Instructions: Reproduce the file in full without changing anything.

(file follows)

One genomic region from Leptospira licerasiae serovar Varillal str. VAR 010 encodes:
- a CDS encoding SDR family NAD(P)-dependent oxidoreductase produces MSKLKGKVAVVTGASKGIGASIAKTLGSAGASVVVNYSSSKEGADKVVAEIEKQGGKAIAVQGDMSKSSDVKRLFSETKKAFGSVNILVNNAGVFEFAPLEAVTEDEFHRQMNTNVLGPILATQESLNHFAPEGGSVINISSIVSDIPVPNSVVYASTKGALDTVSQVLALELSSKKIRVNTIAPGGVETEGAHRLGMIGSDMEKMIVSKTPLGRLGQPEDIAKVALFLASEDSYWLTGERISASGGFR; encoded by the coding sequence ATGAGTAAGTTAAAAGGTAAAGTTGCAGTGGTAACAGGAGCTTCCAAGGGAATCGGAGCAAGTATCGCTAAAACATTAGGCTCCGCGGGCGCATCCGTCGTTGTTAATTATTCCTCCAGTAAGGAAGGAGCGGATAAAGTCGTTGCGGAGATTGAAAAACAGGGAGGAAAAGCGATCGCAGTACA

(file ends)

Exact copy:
One genomic region from Leptospira licerasiae serovar Varillal str. VAR 010 encodes:
- a CDS encoding SDR family NAD(P)-dependent oxidoreductase produces MSKLKGKVAVVTGASKGIGASIAKTLGSAGASVVVNYSSSKEGADKVVAEIEKQGGKAIAVQGDMSKSSDVKRLFSETKKAFGSVNILVNNAGVFEFAPLEAVTEDEFHRQMNTNVLGPILATQESLNHFAPEGGSVINISSIVSDIPVPNSVVYASTKGALDTVSQVLALELSSKKIRVNTIAPGGVETEGAHRLGMIGSDMEKMIVSKTPLGRLGQPEDIAKVALFLASEDSYWLTGERISASGGFR; encoded by the coding sequence ATGAGTAAGTTAAAAGGTAAAGTTGCAGTGGTAACAGGAGCTTCCAAGGGAATCGGAGCAAGTATCGCTAAAACATTAGGCTCCGCGGGCGCATCCGTCGTTGTTAATTATTCCTCCAGTAAGGAAGGAGCGGATAAAGTCGTTGCGGAGATTGAAAAACAGGGAGGAAAAGCGATCGCAGTACA